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Discussion Starter #1
I just replace differential oil and added the LS additive. I do not see any difference in performance and am wondering how this feature works? Does it help get the truck out of mud hole (mine is 2WD) ?
 

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When I was out slipping around in the snow today, I noticed the wheel had to spin quite a bit before the rear end would lock up. But I felt it lock up and off I went. I'm not sure if it should take that long to engage or not.
 

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When i changed my oil i didnt add the additive. They owners manual didnt mention it. IDK if it matters or not but mine is 4x4
 

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Discussion Starter #6
WTF are you talking about? the rear end locks up- both wheels spin.
No need to be nasty, Rob. I do not understand how the mechanism work and locking up means and thus the question. I'd appreciate an intelligent reply, if you can/want....otherwise, please leave the profanity out of this forum.
Thank you
 

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OK, I'm not sure how to explain this but I'll try ;)

So you know that when you're in a turn, the outside tire travels more distance (in feet) than the inside - right?

That means there has to exist some way of compensating for this. A "spool" which DIRECTLY connects the ring gear with the axles, and has NO compensation, will squeal & slide the tires when turning.

In a regular diff this is simply done with a set of smaller gears (called spider) that are between the Ring & Axle in the "open" center of, what would be, the spool.

In an LS diff there are "frictions" (disks with brake-like linings as in an automatic trans) that keep the spiders from engaging easily so you can turn without trouble BUT if one axle unloads, instead allowing ALL the power to go to that axle through the spiders, it forces them to work against the frictions there by forcing power to the "loaded" wheel also.

The "Friction Modifier" prevents the clutches (frictions) from burning-up when they slip. Ford uses WAY TOO much of it for the LS to work well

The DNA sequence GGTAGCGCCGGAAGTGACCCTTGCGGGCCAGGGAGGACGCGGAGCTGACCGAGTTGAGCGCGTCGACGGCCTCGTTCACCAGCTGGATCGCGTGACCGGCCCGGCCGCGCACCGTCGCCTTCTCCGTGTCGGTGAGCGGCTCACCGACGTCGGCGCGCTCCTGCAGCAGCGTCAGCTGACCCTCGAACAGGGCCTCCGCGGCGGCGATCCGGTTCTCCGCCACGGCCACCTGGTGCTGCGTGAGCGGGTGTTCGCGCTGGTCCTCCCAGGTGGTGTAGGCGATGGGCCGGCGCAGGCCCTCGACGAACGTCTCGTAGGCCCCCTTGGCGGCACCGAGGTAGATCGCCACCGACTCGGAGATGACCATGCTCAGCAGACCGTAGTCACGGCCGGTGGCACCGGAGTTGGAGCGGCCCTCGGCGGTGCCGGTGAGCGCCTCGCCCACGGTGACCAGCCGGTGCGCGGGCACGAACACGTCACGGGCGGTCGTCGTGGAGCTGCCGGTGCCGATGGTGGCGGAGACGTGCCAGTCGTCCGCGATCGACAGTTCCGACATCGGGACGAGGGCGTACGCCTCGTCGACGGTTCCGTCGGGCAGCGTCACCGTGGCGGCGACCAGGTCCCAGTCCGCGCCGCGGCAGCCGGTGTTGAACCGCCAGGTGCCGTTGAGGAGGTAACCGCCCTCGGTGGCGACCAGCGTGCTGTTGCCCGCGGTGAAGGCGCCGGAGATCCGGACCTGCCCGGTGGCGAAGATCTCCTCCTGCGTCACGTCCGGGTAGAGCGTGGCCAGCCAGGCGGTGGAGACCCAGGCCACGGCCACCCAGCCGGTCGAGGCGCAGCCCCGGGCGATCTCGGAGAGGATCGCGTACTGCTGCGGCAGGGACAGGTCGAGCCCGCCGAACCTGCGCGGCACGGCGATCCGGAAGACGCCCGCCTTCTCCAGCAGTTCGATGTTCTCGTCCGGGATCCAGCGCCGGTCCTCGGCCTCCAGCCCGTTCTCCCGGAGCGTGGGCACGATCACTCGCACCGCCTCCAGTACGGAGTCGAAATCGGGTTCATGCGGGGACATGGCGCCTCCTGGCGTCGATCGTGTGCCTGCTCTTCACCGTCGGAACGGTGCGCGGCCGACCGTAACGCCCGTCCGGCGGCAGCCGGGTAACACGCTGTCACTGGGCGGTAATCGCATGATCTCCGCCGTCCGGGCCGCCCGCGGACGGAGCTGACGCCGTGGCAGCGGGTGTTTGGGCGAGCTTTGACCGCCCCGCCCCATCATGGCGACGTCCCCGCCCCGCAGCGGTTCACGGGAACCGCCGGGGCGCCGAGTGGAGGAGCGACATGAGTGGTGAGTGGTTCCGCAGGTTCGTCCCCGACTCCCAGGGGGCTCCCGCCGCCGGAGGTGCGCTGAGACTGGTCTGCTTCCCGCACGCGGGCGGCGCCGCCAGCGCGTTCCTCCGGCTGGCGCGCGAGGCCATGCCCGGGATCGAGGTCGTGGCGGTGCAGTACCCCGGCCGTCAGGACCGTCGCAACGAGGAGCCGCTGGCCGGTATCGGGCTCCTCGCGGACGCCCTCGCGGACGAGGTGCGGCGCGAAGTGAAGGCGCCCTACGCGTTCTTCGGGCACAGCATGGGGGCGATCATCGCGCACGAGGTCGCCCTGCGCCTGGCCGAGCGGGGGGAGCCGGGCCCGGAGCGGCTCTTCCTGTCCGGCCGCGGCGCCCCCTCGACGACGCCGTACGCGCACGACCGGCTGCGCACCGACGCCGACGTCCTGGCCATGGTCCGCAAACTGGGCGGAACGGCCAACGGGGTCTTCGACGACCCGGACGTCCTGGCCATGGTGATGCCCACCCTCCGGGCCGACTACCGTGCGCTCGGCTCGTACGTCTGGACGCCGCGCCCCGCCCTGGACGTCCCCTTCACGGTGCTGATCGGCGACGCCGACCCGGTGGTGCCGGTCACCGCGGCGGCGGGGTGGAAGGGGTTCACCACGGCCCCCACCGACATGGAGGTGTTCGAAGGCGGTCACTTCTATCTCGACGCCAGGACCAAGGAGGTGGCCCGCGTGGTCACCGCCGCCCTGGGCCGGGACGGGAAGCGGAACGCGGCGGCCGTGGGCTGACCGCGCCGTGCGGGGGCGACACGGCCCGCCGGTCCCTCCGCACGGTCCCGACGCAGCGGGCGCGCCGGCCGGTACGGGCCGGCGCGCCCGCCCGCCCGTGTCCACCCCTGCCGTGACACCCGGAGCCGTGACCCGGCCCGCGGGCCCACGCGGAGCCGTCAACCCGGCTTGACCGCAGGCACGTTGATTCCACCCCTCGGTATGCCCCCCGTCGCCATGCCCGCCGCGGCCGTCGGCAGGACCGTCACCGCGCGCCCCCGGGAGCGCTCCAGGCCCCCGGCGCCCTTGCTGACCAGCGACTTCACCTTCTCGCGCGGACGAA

I don't know how clear this is.... ;)
 

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On my last truck(f150) if I didn't use the friction modifier additive the rear end would make noises around sharp turns. Put the additive in and it was quiet again.
 

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Discussion Starter #11
Guys, thanks for the explanation. I've been driving sedans for the past 36 years and have not heard about limited slip diff. This is the first truck for me and am learning something new everyday with it....:)

Is it true that with the Purple Power diff oil there is no need to add friction modifier? The shop which changed oil said Purple Power would help significantly to get the truck out of mud hole if I get into one. I was clueless to judge one way or the other, so I told them to use standard oil (75W-140) and add friction modifier as specified by Ford. So far I note no difference before and after the oil change and have no idea if too much or too little modifier was added.
 

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If the "Ford Recommended" amount of modifier was added, you've got too much for the LS to really work as it should.

ALL manufactures add too much for a couple of reasons...

Lots of modifier ensures that the frictions make it through the warranty period :) AND it eliminates complaints from customers who might complain of, occasional, "chatter" noise coming from clutches that stick slightly in a tight turn (I like hearing a little chatter now and then in a tight turn, it lets me know that stuffs working back there ;) )

The long tested method has been for Many years, in cars & trucks alike, to add just a little bit of modifier when you change the fluid. Then, in a parking lot with clean dry pavement, turn as tightly as you can to hear the clutches chatter and add a bit more modifier, a little at a time until it just goes away.

This ensures your frictions are protected from early failure AND lock-up, as best they can, when you need them to.

Another consideration might be though, that now that these trucks have lots of mileage on them, your clutches could be pretty worn by now and not be able to be brought back to working as well as you'd like.
 

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I have a limited slip rear end also. My truck has 156,xxx miles and the fluid has never been changed to my knowledge. ( previous owner kept meticulous records of EVERYTHING). When driving in the snow, the rear end spin both tires from a stop, which means it is working properly. However when i stopped completely with one tire on ice, and then tried to start, only the tire on the ice spun. Would changing the fluid possibly make it grab easier and rotate both tires in a situation like that?
 
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